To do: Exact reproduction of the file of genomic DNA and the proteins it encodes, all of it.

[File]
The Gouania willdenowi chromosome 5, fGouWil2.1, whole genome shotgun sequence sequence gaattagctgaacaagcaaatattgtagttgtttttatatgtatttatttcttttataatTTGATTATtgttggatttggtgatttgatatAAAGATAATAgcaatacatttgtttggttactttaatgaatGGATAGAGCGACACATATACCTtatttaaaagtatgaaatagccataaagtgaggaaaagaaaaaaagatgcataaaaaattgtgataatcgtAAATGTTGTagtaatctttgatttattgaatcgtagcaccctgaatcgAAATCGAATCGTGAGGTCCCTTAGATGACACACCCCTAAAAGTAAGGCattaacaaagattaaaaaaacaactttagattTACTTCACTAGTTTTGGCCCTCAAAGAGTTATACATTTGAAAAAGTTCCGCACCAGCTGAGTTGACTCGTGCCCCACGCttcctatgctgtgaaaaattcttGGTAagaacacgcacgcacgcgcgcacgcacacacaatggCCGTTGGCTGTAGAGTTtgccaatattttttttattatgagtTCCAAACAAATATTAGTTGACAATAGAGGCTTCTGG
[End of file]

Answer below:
The Gouania willdenowi chromosome 5, fGouWil2.1, whole genome shotgun sequence sequence gaattagctgaacaagcaaatattgtagttgtttttatatgtatttatttcttttataatTTGATTATtgttggatttggtgatttgatatAAAGATAATAgcaatacatttgtttggttactttaatgaatGGATAGAGCGACACATATACCTtatttaaaagtatgaaatagccataaagtgaggaaaagaaaaaaagatgcataaaaaattgtgataatcgtAAATGTTGTagtaatctttgatttattgaatcgtagcaccctgaatcgAAATCGAATCGTGAGGTCCCTTAGATGACACACCCCTAAAAGTAAGGCattaacaaagattaaaaaaacaactttagattTACTTCACTAGTTTTGGCCCTCAAAGAGTTATACATTTGAAAAAGTTCCGCACCAGCTGAGTTGACTCGTGCCCCACGCttcctatgctgtgaaaaattcttGGTAagaacacgcacgcacgcgcgcacgcacacacaatggCCGTTGGCTGTAGAGTTtgccaatattttttttattatgagtTCCAAACAAATATTAGTTGACAATAGAGGCTTCTGG